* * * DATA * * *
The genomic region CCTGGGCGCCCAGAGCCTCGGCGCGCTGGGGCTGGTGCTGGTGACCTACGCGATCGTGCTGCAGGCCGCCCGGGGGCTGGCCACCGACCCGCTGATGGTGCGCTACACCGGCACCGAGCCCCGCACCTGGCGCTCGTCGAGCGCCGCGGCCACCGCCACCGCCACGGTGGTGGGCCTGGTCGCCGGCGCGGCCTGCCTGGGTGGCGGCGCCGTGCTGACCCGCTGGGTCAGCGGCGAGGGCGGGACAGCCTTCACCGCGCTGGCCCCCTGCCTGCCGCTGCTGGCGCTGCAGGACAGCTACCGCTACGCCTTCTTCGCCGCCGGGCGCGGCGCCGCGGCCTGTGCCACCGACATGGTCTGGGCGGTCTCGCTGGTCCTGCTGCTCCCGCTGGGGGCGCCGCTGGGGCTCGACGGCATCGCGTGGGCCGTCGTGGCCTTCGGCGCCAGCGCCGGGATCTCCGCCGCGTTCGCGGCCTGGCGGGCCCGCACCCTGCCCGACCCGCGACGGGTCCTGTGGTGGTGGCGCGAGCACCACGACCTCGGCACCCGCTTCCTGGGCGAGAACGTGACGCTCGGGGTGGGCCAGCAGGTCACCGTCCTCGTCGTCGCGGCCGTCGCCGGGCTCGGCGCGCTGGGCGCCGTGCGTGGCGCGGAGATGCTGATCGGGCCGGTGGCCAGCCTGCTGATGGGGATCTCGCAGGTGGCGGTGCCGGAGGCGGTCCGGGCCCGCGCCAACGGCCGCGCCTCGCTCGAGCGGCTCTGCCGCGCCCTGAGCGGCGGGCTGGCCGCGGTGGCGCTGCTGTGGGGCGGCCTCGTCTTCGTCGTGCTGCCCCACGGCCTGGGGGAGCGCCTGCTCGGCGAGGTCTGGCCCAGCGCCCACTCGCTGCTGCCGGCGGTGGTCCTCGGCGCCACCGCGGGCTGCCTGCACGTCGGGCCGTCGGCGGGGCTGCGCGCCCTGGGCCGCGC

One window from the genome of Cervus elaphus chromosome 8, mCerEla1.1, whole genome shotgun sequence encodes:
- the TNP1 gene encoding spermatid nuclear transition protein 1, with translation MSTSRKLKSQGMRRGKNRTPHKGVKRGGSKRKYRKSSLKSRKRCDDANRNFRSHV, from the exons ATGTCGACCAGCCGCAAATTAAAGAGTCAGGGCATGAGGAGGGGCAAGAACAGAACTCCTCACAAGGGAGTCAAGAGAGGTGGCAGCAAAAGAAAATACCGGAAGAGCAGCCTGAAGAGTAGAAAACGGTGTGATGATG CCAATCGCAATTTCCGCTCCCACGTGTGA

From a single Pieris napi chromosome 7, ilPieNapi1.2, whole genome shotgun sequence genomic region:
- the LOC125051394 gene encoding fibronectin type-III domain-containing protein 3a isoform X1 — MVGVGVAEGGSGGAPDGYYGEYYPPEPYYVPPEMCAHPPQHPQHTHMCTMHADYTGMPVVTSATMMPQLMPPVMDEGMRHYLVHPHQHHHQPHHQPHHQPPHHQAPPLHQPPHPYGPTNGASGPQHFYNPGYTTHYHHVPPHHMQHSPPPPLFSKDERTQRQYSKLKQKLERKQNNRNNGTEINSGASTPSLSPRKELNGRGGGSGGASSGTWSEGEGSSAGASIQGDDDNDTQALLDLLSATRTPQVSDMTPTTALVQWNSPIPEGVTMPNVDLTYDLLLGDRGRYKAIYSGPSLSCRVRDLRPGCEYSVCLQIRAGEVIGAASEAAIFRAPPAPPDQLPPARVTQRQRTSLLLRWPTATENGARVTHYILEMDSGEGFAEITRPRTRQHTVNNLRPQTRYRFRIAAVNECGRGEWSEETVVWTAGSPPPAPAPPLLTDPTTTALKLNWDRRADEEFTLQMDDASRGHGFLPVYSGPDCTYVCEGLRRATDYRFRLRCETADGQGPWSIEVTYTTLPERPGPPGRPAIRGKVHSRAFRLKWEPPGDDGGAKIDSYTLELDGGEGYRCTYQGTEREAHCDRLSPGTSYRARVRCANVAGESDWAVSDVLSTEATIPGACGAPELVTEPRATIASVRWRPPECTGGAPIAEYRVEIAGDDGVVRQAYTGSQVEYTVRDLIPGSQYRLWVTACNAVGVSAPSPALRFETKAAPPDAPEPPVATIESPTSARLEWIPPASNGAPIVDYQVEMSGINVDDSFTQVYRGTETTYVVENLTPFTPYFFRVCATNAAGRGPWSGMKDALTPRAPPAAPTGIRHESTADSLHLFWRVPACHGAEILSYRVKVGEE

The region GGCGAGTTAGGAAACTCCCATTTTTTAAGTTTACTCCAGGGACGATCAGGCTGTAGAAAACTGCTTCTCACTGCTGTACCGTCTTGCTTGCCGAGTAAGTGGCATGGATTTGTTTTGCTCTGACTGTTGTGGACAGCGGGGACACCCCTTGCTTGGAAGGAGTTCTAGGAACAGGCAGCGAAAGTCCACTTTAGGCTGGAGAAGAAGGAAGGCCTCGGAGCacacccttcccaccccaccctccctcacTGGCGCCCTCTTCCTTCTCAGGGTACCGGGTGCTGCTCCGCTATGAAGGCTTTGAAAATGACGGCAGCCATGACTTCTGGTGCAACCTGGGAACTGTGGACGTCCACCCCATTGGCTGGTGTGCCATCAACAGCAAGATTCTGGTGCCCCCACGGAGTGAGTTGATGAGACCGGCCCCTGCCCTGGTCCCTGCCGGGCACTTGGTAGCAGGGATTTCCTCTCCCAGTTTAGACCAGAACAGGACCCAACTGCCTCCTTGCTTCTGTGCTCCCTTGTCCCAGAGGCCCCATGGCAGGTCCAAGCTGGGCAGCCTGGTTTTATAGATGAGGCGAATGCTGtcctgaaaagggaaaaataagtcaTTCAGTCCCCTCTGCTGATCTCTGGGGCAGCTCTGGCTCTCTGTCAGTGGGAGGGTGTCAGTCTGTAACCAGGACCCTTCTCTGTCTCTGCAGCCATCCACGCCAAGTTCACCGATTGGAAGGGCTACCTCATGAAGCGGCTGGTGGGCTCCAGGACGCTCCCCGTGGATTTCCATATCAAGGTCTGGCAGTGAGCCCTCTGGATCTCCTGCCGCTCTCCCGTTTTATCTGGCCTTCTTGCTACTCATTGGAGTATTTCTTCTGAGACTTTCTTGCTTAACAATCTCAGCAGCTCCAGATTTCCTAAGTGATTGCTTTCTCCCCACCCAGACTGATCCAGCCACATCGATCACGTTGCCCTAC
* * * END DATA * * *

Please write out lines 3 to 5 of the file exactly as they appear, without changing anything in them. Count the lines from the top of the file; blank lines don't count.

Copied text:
- the TNP1 gene encoding spermatid nuclear transition protein 1, with translation MSTSRKLKSQGMRRGKNRTPHKGVKRGGSKRKYRKSSLKSRKRCDDANRNFRSHV, from the exons ATGTCGACCAGCCGCAAATTAAAGAGTCAGGGCATGAGGAGGGGCAAGAACAGAACTCCTCACAAGGGAGTCAAGAGAGGTGGCAGCAAAAGAAAATACCGGAAGAGCAGCCTGAAGAGTAGAAAACGGTGTGATGATG CCAATCGCAATTTCCGCTCCCACGTGTGA

From a single Pieris napi chromosome 7, ilPieNapi1.2, whole genome shotgun sequence genomic region:
- the LOC125051394 gene encoding fibronectin type-III domain-containing protein 3a isoform X1 — MVGVGVAEGGSGGAPDGYYGEYYPPEPYYVPPEMCAHPPQHPQHTHMCTMHADYTGMPVVTSATMMPQLMPPVMDEGMRHYLVHPHQHHHQPHHQPHHQPPHHQAPPLHQPPHPYGPTNGASGPQHFYNPGYTTHYHHVPPHHMQHSPPPPLFSKDERTQRQYSKLKQKLERKQNNRNNGTEINSGASTPSLSPRKELNGRGGGSGGASSGTWSEGEGSSAGASIQGDDDNDTQALLDLLSATRTPQVSDMTPTTALVQWNSPIPEGVTMPNVDLTYDLLLGDRGRYKAIYSGPSLSCRVRDLRPGCEYSVCLQIRAGEVIGAASEAAIFRAPPAPPDQLPPARVTQRQRTSLLLRWPTATENGARVTHYILEMDSGEGFAEITRPRTRQHTVNNLRPQTRYRFRIAAVNECGRGEWSEETVVWTAGSPPPAPAPPLLTDPTTTALKLNWDRRADEEFTLQMDDASRGHGFLPVYSGPDCTYVCEGLRRATDYRFRLRCETADGQGPWSIEVTYTTLPERPGPPGRPAIRGKVHSRAFRLKWEPPGDDGGAKIDSYTLELDGGEGYRCTYQGTEREAHCDRLSPGTSYRARVRCANVAGESDWAVSDVLSTEATIPGACGAPELVTEPRATIASVRWRPPECTGGAPIAEYRVEIAGDDGVVRQAYTGSQVEYTVRDLIPGSQYRLWVTACNAVGVSAPSPALRFETKAAPPDAPEPPVATIESPTSARLEWIPPASNGAPIVDYQVEMSGINVDDSFTQVYRGTETTYVVENLTPFTPYFFRVCATNAAGRGPWSGMKDALTPRAPPAAPTGIRHESTADSLHLFWRVPACHGAEILSYRVKVGEE